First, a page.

Special Issue - LLMs in healthcare: Where do we stand?


I prompted ChatGPT to write an introduction about Large Language Models (LLMs) usage in medicine specifying it needed to be short and to sound like Nature Communications articles - the prompt: “Write a short introduction about LLMs usage in medicine in the style of a Nature Communication article.” The result is in the paragraph below.

Recent advances in artificial intelligence have led to the development of language models capable of processing vast amounts of medical data and generating accurate predictions and recommendations. These language models, known as large language models (LLMs), have the potential to revolutionize the field of medicine by improving diagnostic accuracy, enabling personalized treatment recommendations, and increasing access to medical expertise. However, their use in medicine is not without challenges, as there are concerns about potential biases, lack of transparency, and the risk of spreading misinformation.

Ornela Bardhi,

a personal account

Ornela Bardhi is a senior researcher and data scientist at Success Clinic, specializing in Real World Data from Nordic countries. Previously, Ornela worked as a scientific advisor to Albania's Minister of Health and Social Protection. She has a PhD in applied machine learning to medical data and is a founding member and the current Chairwoman of the board of the MCAA Western Balkans Chapter. She is passionate about science, technology, and innovation applied to the betterment of patient care, and the environment.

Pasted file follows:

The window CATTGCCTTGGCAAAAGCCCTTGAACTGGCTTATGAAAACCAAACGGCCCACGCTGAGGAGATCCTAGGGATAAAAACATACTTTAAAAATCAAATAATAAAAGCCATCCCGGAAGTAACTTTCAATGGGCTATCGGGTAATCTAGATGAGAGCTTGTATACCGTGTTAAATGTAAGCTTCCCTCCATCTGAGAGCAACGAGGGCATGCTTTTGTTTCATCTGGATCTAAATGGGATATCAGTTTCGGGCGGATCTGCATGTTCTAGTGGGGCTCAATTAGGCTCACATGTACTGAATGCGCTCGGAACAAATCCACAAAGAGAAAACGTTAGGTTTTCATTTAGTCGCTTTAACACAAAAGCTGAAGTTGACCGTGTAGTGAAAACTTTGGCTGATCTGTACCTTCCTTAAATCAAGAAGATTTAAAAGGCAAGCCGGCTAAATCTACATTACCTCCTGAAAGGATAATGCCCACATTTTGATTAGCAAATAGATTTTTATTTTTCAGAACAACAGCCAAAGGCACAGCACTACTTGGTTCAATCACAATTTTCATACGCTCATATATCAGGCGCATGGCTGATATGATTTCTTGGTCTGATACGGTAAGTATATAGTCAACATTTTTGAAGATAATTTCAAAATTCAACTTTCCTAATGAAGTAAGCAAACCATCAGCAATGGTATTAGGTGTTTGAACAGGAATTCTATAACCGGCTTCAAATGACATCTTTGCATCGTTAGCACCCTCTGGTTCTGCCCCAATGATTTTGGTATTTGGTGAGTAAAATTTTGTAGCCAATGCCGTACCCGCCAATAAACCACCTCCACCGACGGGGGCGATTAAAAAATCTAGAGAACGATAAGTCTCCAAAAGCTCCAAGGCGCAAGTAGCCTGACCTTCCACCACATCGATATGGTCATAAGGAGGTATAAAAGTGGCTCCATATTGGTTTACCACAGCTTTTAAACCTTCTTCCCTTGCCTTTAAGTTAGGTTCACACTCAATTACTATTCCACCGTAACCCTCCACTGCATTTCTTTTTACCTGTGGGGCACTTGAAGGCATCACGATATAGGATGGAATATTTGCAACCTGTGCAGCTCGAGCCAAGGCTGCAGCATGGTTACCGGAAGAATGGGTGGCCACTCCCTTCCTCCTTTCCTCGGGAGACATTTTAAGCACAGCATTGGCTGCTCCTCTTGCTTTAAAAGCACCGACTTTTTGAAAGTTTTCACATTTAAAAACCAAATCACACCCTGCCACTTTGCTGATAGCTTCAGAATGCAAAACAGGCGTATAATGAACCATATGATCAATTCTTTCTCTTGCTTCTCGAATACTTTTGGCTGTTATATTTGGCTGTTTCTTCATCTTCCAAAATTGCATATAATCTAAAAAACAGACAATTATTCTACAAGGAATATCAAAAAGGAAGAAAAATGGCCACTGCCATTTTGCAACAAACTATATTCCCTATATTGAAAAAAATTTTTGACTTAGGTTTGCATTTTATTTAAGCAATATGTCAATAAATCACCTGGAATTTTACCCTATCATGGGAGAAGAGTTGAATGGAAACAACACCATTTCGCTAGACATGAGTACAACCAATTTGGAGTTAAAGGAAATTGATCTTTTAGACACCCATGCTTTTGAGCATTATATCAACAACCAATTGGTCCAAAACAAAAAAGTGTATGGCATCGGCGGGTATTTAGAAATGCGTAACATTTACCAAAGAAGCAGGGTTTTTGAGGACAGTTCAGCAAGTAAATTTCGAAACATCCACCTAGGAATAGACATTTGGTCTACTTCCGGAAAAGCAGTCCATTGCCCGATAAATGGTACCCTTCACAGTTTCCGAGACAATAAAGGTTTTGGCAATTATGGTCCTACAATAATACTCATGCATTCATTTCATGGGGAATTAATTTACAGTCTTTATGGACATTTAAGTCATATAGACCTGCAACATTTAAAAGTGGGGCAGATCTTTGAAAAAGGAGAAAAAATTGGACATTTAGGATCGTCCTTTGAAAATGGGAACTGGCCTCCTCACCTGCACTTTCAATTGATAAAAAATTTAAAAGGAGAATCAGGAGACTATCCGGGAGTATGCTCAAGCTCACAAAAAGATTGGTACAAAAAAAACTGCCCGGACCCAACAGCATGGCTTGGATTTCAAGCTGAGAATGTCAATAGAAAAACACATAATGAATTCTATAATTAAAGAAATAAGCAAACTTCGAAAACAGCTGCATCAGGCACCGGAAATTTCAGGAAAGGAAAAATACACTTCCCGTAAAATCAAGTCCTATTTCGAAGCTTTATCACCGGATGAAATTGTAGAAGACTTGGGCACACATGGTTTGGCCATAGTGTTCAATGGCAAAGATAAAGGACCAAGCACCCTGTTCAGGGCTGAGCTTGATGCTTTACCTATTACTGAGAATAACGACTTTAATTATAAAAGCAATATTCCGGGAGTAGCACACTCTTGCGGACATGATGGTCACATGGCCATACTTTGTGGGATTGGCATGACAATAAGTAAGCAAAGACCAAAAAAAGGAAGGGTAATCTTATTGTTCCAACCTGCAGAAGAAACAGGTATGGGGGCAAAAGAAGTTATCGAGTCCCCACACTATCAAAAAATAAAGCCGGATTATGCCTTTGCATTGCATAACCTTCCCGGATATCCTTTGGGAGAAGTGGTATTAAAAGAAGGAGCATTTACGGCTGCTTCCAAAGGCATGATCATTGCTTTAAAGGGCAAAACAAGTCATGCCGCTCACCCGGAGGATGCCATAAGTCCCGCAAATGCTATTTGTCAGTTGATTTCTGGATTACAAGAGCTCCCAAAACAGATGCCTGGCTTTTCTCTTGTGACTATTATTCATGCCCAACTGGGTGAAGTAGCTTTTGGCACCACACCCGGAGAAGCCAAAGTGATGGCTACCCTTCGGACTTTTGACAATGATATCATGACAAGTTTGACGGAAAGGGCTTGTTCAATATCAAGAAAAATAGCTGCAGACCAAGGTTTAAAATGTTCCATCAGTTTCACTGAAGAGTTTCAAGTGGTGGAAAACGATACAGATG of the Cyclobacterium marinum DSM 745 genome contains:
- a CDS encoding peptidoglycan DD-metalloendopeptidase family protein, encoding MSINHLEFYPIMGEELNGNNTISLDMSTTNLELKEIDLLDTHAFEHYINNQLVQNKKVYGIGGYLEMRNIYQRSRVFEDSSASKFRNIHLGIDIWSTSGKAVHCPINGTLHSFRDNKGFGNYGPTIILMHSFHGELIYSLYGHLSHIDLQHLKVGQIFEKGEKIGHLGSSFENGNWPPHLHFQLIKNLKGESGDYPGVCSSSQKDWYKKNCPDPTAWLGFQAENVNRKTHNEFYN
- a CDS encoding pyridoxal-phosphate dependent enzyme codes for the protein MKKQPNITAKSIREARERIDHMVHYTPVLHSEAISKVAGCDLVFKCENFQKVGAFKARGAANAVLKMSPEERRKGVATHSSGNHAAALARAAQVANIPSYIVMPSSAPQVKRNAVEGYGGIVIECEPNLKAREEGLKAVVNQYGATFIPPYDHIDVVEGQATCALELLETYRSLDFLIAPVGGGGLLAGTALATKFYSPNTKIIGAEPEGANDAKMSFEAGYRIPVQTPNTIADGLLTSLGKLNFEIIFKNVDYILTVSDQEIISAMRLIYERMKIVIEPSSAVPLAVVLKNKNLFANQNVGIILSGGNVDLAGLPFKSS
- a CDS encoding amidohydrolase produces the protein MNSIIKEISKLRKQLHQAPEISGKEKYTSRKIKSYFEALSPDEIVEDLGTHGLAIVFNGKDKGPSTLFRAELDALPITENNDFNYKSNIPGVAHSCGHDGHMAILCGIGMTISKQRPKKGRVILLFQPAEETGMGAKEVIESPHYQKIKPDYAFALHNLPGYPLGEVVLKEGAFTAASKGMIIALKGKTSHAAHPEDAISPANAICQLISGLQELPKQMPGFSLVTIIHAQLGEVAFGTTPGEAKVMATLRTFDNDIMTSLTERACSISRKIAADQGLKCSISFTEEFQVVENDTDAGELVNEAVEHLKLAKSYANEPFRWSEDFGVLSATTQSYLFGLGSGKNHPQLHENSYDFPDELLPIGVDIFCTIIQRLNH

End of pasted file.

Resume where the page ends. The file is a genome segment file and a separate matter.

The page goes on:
During April, I tested ChatGPT on some basic information. The results vary from funny and fake, to potentially useful. The first step was to establish the topic, test the chatbot with some basic terms and try to get some references. The other steps were more focused on refining the results.

I wanted ChatGPT to focus on LLMs in healthcare, specifically on diagnosis, self-diagnosis, and medications. During my MSCA PhD fellowship, I worked with cancer patients, and I know how difficult it is for them to receive the news of a cancer diagnosis. Most of the patients and their family and friends check the “doctor ‹insert search engine here›” about their disease and rely a lot on it, sometimes even more than their doctors. For this reason, it is imperative to discuss what such tools can and cannot do and how much we should trust them.

Ornela Bardhi
Ornela Bardhi